performance-wise, you should be able to afford to run a full-table scan for every few letters typed on either the client or server.
if you have a persistent backend like node.js, it's almost surely going to be less than a 50ms turn-around, since node can search objects in RAM.
if you have to query a db or load a flat file in asp or php, your're probably looking at 50-500ms per request.
you can use PHP's APC to ram-cache your data structure, drastically lowering the cost of each request on that server.
if you wait, say half a second from the time typing stops, resetting the timer with each keypress, a 500ms turnaround is usable. not zippy, but usable.
i'm not sure how detailed your search needs to be or how much data your searching, but i would throw out a soft-limit of 2mb of JSON to be processed by a JS client to cover phones and other weak devices.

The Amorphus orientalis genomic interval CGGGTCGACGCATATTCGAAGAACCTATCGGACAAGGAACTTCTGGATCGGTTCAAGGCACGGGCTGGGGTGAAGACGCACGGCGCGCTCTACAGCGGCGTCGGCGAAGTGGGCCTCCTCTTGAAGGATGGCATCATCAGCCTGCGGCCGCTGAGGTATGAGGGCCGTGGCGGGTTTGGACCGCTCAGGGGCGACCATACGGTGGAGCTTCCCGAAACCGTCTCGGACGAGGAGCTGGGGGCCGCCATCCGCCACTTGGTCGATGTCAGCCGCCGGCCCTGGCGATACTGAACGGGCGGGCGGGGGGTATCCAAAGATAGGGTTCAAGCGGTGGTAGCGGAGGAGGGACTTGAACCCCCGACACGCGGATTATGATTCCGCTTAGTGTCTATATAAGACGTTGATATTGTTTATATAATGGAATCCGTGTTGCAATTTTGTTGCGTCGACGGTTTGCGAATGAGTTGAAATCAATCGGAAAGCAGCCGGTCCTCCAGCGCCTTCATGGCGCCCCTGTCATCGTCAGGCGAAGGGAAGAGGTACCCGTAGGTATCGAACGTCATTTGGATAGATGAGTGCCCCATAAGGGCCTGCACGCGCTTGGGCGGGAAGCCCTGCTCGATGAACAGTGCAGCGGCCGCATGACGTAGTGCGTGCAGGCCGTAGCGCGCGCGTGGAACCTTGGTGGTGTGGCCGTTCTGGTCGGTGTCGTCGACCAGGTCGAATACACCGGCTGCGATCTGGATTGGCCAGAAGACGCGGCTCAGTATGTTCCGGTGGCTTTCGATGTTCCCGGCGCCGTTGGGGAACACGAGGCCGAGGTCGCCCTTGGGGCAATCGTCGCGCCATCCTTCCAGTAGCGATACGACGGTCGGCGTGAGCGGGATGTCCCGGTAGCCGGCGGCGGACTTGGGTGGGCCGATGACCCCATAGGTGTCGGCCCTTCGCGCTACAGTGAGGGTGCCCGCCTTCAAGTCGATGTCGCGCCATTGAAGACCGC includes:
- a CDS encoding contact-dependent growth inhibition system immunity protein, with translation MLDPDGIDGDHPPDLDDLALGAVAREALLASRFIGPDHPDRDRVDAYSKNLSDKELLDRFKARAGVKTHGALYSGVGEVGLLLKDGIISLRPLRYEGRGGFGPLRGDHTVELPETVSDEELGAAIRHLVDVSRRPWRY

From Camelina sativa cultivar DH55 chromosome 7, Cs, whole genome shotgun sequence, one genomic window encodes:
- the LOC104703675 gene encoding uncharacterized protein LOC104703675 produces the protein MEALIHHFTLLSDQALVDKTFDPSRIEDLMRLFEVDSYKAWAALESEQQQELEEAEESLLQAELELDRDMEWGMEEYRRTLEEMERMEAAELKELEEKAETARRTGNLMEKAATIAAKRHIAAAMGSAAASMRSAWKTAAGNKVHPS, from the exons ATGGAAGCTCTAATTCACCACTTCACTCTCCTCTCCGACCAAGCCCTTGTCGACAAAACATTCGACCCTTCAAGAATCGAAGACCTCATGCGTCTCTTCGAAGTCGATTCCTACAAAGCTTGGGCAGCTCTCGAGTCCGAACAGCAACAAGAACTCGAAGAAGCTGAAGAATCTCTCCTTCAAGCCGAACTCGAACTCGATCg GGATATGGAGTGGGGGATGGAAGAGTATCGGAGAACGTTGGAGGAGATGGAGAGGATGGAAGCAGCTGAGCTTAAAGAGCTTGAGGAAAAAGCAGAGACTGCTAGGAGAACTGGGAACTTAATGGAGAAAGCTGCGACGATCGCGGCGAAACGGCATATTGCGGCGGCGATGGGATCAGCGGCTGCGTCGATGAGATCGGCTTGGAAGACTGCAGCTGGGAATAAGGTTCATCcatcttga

don't use XML, it requires FAR more CPU power to build it's DOM, and a bit more network bandwidth to double-send each key name to utilize the same data with XML as with JSON.
2mb is a lot of text, the bible is only ~1.2mb, so if all you want to search are <title>s and <meta description>s, there's no reason a simple index cannot be served to the client.
if the index is under 250kb, and you're doing it client-side, you can go ahead and suggest each keypress, without a pause; the search will be instant.
you can even make an excel spreadsheet of your fields, save it as CSV, and use ajax to grab to CSV, which is a lot more efficient of a format than JSON, since key names are not repeated each row, and strings need no quotes...
this would likely be the same type of file you would load in PHP or ASP, and the over-all routine is related, it's just a matter of where and when it's performed.
if you expand upon your data collection, # of files, #of fields, #of indexed fields, etc, i can probably help you find a good technological match for your needs, but it's hard to say universally.